Living on a narrowboat has become incredibly popular over recent years, with many choosing to opt for this unique way of life, allowing them to connect easily with nature on a daily basis.
In addition to this, there has been a huge draw from people without experience of narrowboat living who are looking for affordable accommodation, with the cost of living increasing.
Many will know that narrowboat living is not for the faint-hearted. Although an incredibly charming way to live, the cosy interiors, chilly weather and emptying of the toilet may not appeal to everyone.
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Have you thought of taking the plunge yourself? If so, you may find the following guide useful as it covers everything you’ll need to know before making the final decision…
What are the costs?
With the average house price in London standing at an eye-watering £606,102 (almost 17 times the average salary!) and the cost of a narrowboat around £57,000 for a narrowboat, it’s easy to see why many people are tempted to make a new life on the waterways.
Something to note, however, is the renovation costs that may be involved when buying your narrowboat. A renovation project could cost you £15,000, with a brand new, top-end boat built to your specifications setting you back up to £150,000.
Renting a narrowboat is not as common as buying your own but could give you some experience on the waterways before purchasing a narrowboat. Sharing a narrowboat with an existing owner is another good way for you to learn the ropes before deciding if the realities of boating life match up to your ideas.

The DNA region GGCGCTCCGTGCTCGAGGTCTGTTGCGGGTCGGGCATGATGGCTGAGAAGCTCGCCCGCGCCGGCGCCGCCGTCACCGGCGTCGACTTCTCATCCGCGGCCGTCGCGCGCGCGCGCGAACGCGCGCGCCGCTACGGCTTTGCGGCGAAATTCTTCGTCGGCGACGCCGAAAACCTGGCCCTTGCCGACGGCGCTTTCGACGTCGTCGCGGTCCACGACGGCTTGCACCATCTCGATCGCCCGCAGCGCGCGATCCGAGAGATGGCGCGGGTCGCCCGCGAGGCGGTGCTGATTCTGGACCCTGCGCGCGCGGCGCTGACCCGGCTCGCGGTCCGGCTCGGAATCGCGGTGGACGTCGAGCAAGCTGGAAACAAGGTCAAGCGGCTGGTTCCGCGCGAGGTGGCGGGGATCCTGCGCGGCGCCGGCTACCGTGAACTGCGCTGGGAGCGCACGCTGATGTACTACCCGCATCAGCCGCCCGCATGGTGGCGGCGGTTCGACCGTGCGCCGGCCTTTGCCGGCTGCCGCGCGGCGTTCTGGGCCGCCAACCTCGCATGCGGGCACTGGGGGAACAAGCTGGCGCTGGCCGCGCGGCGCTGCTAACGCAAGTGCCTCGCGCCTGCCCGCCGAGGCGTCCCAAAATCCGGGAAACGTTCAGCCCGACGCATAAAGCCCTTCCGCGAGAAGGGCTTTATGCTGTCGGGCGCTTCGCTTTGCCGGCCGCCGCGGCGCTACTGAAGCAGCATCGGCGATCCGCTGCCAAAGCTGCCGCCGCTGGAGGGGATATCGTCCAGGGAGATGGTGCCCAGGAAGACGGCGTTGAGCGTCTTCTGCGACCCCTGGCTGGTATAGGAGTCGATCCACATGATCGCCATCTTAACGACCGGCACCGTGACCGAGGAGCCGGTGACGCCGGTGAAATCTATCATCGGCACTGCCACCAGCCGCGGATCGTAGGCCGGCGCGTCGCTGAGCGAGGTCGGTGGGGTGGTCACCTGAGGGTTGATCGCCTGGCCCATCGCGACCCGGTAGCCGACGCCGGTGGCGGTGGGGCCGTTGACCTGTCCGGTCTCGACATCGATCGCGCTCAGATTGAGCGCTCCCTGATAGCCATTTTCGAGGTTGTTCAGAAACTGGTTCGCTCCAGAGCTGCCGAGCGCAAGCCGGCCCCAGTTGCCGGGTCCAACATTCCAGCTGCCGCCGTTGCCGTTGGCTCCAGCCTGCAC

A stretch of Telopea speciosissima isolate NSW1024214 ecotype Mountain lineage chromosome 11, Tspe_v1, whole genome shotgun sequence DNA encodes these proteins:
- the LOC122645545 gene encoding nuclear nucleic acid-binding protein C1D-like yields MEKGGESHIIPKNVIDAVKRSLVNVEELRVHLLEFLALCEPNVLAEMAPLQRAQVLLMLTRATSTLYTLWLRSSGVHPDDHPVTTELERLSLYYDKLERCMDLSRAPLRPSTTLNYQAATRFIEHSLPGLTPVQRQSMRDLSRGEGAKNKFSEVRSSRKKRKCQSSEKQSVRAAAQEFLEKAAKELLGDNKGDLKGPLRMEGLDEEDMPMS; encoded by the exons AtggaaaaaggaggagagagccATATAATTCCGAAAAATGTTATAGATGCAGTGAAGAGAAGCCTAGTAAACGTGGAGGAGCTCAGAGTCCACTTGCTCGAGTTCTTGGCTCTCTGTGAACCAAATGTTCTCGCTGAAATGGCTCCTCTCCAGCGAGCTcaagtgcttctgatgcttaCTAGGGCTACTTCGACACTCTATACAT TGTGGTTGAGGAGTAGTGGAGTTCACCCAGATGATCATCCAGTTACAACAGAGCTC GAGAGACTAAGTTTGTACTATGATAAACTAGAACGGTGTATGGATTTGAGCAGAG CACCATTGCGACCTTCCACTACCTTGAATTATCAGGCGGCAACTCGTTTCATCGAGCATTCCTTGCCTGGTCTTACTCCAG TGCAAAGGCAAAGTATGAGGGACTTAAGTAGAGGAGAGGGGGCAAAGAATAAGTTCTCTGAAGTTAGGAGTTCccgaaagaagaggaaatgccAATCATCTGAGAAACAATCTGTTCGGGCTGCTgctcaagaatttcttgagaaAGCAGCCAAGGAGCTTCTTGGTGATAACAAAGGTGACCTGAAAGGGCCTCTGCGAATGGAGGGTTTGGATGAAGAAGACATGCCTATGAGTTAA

What are the additional costs?
As with any large purchase, there are additional costs involved after buying your narrowboat. Here are some of the costs you’ll need to consider…
● Residential mooring – mooring fees in the UK vary depending on the boat size and region of residence, but typically range from £3,000 to £18,000 per year
● Boat Safety Certificate – this is the equivalent of your boat’s MOT and is typically around £180
● Insurance – cruising distances will determine cost, but budget around £250-£500 per year plus contents insurance
● Heating, electric and fuel – depending on how frugal you are, your bills will vary, but they should be significantly less than in a one-bed London flat
● Maintenance – you’ll need to take these costs into account. We’ve put together a video guide on how to become an expert on narrowboat maintenance
In London, permanent moorings can cost up to £20,000, so ‘continuous cruiser’ licences are popular. As a result, you will only need to pay for your boat license, which ranges from £500 to £1,600 a year depending on the length of your boat.
While you can only moor for up to 14 days at a time (with some premium spots only for 12 hours), with permanent mooring permits being so expensive, it might be an alternative to permanent mooring.
When immersed in the boating community, it’s easy to feel overly secure, but it’s important that your narrowboat is protected.
Door and window locks are of course a must as are additional fastenings and bars as additional deterrents. It’s worth considering installing alarms or CCTV to enhance security and to avoid leaving valuables in view through windows.
Fuel prices are at a premium, so consider fitting a fuel cap lock to ensure you won’t be stranded.
Do you own a luxurious narrowboat? Visit our specialist boat insurance page to discover more about our services, or request a callback from our concierge team.
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